CSS Grids, Flexbox, Columns, Shapes and Regions, with Rachel Andrew

Rachel Andrew on the Versioning Show

In this episode of the Versioning Show, Tim and David are joined by Rachel Andrew, co-creator of Perch CMS and leading expert on CSS Grid Layouts. Rachel demonstrates her dancing skills as she glides from her Perch, pirouettes across CSS Grids, moonwalks along Flexbox axes, and cartwheels over CSS Box Alignments, Multi-columns, Shapes and Regions.

Show Notes

Conversation Highlights

I’ve been doing this for so long that I’m not afraid to look at something and say, Well, if I need to know about that I’ll have a look at it when I need to know about it, and not feel that I’m missing out, or that people are going to think I’m stupid because I don’t know this thing, or whatever, because there’s just too much stuff.


I focus on the things that I focus on. Even within CSS there are things that I have a rudimentary knowledge of. Obviously if I needed to use them, I could go and find out more, but because I don’t ever use them I don’t have a huge knowledge of them. That’s fine, because there’s so much stuff now. I think you do have to get a bit of an overview, what’s out there, what might it be useful for, and then just put it to that side and say, Well, when I have that task, I’ll go and really dive into this and figure it out, because you can’t learn everything like you could when I started.


It doesn’t matter if you’re 18, or if you’re 65 or whatever. You’ve got things that you know, and that you can share, and you can teach. It doesn’t matter if you’ve only just started in the industry.


Sometimes I think, actually, people who aren’t much more than beginners can be the best teachers to people that are just one step behind.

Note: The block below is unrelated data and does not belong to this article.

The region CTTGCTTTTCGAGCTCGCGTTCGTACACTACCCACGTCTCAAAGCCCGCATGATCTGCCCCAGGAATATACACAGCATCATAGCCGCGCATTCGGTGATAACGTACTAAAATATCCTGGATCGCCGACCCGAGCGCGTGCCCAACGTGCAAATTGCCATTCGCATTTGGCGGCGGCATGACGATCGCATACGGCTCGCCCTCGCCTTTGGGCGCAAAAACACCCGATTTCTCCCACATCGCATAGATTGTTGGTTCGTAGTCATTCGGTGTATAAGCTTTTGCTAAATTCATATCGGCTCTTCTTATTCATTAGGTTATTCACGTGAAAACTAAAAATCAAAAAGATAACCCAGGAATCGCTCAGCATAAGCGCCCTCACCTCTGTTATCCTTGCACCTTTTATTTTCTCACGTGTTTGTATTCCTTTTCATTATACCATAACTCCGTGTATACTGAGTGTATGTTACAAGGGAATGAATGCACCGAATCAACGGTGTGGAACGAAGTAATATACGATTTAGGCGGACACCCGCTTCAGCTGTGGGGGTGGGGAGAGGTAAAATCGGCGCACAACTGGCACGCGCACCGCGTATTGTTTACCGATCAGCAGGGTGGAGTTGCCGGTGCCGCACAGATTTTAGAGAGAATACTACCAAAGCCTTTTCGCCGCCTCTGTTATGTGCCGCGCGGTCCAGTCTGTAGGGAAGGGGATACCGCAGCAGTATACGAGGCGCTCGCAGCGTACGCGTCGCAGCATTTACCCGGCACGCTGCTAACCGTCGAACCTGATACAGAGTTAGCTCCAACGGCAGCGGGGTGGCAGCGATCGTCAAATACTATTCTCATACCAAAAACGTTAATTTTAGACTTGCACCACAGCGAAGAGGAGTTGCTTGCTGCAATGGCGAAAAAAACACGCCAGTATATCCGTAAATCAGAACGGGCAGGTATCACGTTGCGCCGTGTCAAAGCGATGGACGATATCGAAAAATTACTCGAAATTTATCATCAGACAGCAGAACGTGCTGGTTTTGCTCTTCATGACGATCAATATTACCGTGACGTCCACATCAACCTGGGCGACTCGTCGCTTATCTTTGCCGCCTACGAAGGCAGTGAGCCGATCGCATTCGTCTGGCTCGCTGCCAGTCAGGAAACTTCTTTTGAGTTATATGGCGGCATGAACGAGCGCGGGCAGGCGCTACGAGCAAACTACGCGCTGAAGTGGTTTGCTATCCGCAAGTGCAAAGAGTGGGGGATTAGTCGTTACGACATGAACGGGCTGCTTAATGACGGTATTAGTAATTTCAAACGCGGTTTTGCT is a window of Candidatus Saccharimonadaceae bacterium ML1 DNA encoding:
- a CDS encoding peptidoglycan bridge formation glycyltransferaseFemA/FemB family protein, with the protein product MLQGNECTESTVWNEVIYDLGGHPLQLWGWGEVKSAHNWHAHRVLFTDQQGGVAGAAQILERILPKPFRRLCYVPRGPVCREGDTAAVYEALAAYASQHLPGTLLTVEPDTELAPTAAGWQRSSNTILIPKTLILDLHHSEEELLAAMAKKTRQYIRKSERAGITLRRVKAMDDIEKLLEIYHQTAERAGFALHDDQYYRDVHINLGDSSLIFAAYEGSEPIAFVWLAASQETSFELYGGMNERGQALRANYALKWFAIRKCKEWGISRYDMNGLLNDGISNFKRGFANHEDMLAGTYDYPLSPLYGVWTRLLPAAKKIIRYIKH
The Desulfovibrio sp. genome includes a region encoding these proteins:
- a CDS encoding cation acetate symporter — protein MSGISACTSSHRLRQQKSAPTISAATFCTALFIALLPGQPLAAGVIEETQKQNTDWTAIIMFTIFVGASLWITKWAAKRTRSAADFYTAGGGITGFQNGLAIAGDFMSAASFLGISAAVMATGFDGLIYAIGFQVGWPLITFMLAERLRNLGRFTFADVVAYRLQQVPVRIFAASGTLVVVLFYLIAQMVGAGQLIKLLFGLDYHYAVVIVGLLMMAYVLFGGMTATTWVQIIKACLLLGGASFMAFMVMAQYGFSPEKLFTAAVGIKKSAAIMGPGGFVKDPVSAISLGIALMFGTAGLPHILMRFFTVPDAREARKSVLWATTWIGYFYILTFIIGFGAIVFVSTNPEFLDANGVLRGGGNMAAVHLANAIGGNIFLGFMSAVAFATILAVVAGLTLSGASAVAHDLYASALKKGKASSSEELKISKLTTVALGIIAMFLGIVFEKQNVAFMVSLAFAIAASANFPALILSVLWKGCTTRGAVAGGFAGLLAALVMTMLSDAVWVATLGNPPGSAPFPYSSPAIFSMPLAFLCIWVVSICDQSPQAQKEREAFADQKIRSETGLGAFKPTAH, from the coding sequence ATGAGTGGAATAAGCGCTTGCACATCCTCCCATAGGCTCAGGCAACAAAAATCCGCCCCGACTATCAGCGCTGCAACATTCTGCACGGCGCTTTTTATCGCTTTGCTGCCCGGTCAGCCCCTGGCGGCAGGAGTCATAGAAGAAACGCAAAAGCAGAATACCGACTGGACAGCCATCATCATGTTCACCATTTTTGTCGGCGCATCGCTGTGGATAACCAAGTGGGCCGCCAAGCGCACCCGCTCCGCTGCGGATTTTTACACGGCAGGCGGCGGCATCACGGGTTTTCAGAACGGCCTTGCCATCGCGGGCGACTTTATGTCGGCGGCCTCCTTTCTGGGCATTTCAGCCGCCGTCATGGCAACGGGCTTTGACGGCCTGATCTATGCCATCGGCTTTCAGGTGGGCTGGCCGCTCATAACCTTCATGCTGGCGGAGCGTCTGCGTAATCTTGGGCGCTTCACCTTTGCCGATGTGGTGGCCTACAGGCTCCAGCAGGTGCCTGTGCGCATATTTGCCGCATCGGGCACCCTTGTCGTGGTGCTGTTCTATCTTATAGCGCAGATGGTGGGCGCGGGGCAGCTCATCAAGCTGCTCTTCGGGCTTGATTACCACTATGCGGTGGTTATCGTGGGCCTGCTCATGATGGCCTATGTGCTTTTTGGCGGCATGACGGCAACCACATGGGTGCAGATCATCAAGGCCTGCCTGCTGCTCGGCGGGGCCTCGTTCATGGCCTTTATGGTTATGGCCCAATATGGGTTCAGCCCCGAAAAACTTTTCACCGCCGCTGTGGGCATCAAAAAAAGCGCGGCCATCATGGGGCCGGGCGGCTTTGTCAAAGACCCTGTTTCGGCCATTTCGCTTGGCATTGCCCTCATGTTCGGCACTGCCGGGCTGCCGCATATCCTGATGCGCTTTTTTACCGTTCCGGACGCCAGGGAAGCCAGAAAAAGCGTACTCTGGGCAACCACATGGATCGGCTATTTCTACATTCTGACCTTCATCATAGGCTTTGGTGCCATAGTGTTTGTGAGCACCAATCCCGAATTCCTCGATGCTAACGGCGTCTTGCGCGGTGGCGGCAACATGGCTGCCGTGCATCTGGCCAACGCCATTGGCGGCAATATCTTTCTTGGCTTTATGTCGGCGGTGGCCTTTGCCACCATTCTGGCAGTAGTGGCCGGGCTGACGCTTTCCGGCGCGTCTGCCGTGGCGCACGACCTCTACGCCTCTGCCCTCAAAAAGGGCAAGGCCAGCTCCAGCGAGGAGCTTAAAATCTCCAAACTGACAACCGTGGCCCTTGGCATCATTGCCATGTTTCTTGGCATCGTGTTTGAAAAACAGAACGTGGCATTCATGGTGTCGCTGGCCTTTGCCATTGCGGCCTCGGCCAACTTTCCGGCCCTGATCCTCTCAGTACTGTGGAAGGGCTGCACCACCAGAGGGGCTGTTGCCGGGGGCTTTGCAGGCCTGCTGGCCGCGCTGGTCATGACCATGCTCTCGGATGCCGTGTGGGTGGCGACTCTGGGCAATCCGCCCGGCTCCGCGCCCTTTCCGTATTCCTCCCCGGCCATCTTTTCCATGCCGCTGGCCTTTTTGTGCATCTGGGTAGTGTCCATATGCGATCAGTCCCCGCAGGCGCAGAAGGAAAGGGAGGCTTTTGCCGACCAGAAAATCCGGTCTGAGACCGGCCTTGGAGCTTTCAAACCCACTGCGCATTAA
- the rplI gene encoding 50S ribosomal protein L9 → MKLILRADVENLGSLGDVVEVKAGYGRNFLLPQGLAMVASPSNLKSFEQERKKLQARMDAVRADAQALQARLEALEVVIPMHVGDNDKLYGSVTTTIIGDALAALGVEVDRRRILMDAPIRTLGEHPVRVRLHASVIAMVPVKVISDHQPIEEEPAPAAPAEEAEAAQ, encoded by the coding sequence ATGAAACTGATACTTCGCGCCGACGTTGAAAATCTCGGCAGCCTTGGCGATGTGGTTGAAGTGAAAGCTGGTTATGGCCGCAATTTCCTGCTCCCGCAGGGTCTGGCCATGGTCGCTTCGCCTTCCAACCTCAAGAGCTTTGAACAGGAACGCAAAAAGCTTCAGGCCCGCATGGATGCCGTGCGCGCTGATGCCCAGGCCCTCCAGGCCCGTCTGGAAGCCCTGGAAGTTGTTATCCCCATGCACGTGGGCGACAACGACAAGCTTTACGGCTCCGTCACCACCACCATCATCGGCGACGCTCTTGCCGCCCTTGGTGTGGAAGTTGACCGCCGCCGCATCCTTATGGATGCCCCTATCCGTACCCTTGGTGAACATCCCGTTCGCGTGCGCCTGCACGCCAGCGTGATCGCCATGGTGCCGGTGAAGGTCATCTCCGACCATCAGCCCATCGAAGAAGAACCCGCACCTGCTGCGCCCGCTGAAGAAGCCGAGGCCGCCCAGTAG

It’s kind of easy to jump over the basics part now, because you can go into one of these frameworks and they’ll hold your hand and protect you from all that stuff. There’s nothing wrong with them, but you need to understand the basics before you jump into them.

Rachel Andrew on the Versioning Show

Transcript

Tim:

Hey, what’s up everybody? This is Tim Evko …

David:

… and this is M. David Green …

Tim:

… and you’re listening to episode number 12 of the Versioning Podcast.

David:

This is a place where we get together to discuss the industry of the web, from development to design, with some of the people making it happen today, and planning where it’s headed in the next version.

Tim:

Today with us we have Rachel Andrew. We’re going to talk all about some CSS stuff, and maybe some CMS stuff, and it’s going to be a very exciting episode. So let’s go ahead and get this version started. Rachel, thank you so much for joining us. How are you doing today?

Rachel:

Yeah, it’s great to be here. I’m good.

David:

One of the things we like to do before we get started with the show, we like to ask all of our guests a philosophical question. Your philosophical question of the day is this, Rachel: in your current career, what version are you, and why?

Rachel:

Ooh. What version am I? I don’t know. That’s a really strange question. Although, it’s made me think, which is good. I don’t know. I feel like I’m one of those releases that ends up at like, point 343, because I’ve been doing the same thing really, for a very long time, but it’s changed massively. Yet, there are all these things about what I’m doing, which are pretty much the same as I was doing 15 years ago. Yeah, I think I’m one of those versions that’s got to like 2.7968, and you’re thinking really we should go to version three. [Laughs]

Tim:

That’s actually very interesting. We never get the same answer from any of our guests. Everything is a little bit different, so there’s never any wrong answer. I’ve seen those applications where it’s like version two point six, seven, eight, nine, ten. That’s always very interesting to see. Great answer.

David:

Yeah. I love those applications, because they tend to be the ones that are the best maintained, and the most mature, and most resilient when you need them to do something.